Seaside Gothic

Fiction | Poetry | Nonfiction

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Son of the Ocean

Son of the Ocean by Dylan Keeling

Listen to me.

For decades I have listened to you; I have stood, hunkering in my coat, a speck on the shore facing your enormity, and listened to you. You sing in a language that children do not understand and adults can never remember; you sing one song the world over, and it is the same, whether crashing over Scottish rocks, or kissing Hawaiian islands. It is a song so essential, so a priori that our breathing mimics it, our heartbeats lampoon it, and our evolution developed from it…a song so primal, so inextinguishable that even a seashell dry as old bones will still whisper a memory of it into any ear that will listen.

I have listened to your song many, many times; endless waves making one climactic leapfrog over the remains of their predecessors before sinking back to your depths. Your song is not the sound of liquid; that sound is what we hear in a bathtub or an indoor swimming pool. It is, rather, the sound of a collapsing solid; each wave forms a baroque, momentary edifice, an impossible construction which crumbles against the shore as if built up of frosted sugar.

I have listened, and now I speak; not to the sea, that manmade, pacified entity that vacationers visit, with parasols and towels, so the adults can laze and the children can cut their feet on the grasses or burn them on the sand. The ‘sea’ is where armies wage battles, ships manoeuvring round each other and foot-soldiers braving shallows, bayonets in hand; it is where corporations dump tons of excrement, toxic waste, and unthinkable mountains of rubbish. The ‘sea’, unlike you, is merely a vast body of water. The sea has a side; it is boxed in, whereas you are borderless. Your name is Ocean.

Now, listen to me. I found this crushed a yard or so from the cliff path, as if by a child stomping back to the car after a day out; and now, in the dark, I cannot see it at all. Its subtle warmth is the only reassurance I have that it still sits in my closed hand, and has not flipped away in the breeze or seeped through the gaps between my fingers. In the time it took to make my way down the cliffside, I have become aware of a bizarre, slimy sensation: in the wrinkles of my palm, moss has begun to grow. My fingers smell of salt and festering seaweed; barnacles have surfaced and proliferate on my skin. My hand is the hand of a drowned sailor, a prehensile outgrowth of coral.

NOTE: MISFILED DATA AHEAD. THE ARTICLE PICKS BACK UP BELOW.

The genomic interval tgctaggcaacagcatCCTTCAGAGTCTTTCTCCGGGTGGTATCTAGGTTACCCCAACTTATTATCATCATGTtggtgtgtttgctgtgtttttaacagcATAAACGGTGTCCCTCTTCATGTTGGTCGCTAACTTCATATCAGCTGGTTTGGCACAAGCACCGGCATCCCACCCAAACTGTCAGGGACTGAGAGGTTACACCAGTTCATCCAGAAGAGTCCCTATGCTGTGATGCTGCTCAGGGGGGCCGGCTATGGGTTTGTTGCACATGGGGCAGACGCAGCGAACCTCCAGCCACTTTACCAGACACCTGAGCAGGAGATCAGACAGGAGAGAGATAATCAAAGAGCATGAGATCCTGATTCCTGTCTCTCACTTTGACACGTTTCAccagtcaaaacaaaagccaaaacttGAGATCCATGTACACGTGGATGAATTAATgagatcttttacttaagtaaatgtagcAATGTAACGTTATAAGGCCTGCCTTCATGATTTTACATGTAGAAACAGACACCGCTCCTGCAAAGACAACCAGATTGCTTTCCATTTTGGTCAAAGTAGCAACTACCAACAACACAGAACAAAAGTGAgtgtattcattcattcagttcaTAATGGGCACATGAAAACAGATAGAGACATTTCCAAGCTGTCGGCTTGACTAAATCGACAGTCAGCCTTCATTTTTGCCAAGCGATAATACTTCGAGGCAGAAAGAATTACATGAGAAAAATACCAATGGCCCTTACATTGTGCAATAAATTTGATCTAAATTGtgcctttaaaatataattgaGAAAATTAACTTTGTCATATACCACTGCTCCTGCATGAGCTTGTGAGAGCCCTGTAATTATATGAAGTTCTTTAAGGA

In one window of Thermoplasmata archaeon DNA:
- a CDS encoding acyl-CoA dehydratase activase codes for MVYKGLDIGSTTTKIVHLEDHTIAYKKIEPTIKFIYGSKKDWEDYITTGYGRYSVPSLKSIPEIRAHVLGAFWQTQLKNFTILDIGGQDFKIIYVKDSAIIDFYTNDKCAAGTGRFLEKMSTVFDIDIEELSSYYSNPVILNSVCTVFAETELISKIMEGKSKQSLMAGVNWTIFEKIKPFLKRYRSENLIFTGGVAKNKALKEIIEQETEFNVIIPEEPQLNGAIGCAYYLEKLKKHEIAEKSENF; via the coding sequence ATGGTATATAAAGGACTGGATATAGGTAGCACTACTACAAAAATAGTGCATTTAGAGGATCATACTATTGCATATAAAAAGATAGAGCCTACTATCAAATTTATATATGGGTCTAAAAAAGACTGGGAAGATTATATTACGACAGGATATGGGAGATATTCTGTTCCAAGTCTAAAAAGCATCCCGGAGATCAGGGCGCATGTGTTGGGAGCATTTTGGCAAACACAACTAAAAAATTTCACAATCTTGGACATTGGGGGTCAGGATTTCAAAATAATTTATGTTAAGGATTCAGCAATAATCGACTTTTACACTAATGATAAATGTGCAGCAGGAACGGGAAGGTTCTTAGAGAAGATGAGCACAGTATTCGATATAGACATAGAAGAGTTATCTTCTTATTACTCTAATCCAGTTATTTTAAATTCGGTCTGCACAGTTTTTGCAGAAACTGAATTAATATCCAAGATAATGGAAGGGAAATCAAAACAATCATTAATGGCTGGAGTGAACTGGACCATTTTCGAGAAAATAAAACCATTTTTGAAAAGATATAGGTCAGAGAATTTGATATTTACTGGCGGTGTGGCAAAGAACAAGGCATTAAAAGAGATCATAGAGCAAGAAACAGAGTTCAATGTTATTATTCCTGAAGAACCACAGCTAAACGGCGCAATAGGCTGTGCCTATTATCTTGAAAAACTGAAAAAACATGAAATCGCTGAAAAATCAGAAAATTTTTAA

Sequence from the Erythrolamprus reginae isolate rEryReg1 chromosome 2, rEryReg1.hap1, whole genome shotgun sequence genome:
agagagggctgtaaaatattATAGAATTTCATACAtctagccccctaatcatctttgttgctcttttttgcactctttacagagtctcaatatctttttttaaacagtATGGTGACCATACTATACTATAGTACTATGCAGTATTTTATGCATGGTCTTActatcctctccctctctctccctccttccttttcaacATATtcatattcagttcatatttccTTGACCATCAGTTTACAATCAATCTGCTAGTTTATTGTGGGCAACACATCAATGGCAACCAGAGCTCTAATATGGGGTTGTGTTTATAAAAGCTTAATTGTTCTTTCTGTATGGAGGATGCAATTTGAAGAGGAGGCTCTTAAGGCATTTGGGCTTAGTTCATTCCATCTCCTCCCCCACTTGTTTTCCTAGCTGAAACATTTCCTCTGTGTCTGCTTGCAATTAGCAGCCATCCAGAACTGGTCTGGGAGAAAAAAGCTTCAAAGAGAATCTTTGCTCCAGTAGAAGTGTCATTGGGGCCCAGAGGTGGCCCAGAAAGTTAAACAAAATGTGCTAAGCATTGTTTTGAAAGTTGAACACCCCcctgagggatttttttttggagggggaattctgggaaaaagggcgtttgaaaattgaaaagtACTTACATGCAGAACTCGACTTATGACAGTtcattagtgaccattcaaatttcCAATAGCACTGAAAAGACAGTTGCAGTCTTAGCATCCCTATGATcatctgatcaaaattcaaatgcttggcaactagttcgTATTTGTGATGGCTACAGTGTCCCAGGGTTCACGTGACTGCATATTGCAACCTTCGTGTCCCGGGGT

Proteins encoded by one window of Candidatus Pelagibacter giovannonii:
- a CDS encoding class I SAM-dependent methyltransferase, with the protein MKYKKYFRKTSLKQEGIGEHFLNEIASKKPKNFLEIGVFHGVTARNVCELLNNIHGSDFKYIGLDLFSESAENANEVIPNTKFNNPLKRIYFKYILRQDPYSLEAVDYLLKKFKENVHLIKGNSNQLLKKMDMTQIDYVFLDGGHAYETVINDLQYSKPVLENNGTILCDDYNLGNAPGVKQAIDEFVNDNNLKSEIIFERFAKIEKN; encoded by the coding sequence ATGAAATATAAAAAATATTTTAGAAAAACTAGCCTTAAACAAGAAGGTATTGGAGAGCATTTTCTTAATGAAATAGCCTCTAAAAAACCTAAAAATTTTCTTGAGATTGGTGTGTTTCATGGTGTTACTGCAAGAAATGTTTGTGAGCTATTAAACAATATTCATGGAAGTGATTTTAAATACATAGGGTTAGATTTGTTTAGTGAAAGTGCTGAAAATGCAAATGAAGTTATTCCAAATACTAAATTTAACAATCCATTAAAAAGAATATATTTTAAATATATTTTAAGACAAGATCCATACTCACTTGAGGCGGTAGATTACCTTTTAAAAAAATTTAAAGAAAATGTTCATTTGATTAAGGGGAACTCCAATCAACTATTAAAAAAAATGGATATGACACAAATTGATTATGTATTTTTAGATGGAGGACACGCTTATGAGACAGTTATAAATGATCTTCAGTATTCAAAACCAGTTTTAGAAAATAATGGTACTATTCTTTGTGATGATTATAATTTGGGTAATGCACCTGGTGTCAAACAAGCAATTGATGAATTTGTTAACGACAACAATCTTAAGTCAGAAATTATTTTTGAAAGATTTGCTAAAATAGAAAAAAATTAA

Just as I would walk a lost child home to its mother’s house, I stand before you now holding in my numb, encrusted hand, simply this: a piece of whale-song.

It seems I know what will happen. If the petrification of my hand means the whale-song is gaining potency, and not dissolving into its surroundings, soon it will take flight and vanish into your sunset, and in pathetic fallacy, a summer drizzle will fall, spotting your surface. Then she will rise, an opalescence larger than the forest, harder than the cliff, with bleeding sockets where her eyes once were. She is neither old nor young, neither plain nor beautiful; she is an emissary from you, and she will bring me her eyes.

Indeed, by me in the wet sand, discarded by some uncaring coffee-drinker who felt that the bin, down by the stall that sells sandwiches and ice-cream, was too far to walk—in the sand, as I say, is a polystyrene cup. The opaque plastic lid, which peels off easily if you work your fingers around the rim, went its own way since our litter-dropping friend passed by, but the cup—the bit I would need—sits right here by my feet. If I were to swap the whale-song for it, I would have a vessel, ready.

And in a polystyrene coffee cup I could carry home the eyes of the Ocean. She would then weep tears of blood and nacre; for you, great Ocean, to perceive is an agony, matched only by the misery of losing that perception.

But…

Suppose I had these eyes in a cup, secreted under my bed where nobody would think to look—how long could I continue? How long could I work, visit with friends, luxuriate in my lover at night, and most worryingly, how long could I stay home on my own, trying to clean or read, before taking the cup from between piles of clothes and papers, tilting the eyes out into my morning, and trying them? It would be irrefutable, as if I were the seashell compelled to whisper of you. It would also be agony; for surely your eyes are brimming sacs of poison, so toxic that one spillage might sear a hole to my heart and bare it to the dry, icy air.

Listen, I do not want your eyes. I would eventually see as you see, everywhere. When lost…when enraged…when dying…through your eyes, I would perceive all of the miserable, fucked-up beauty. I would be in hell.

Thus, I return this crushed fragment of whale-song, too small to survive inland, and ask nothing in exchange. I offer it not to the sea of submarines and pollution, spells and incantations, but, rather, to you: a darkness that listens, sings, then listens again, and has no need of eyes.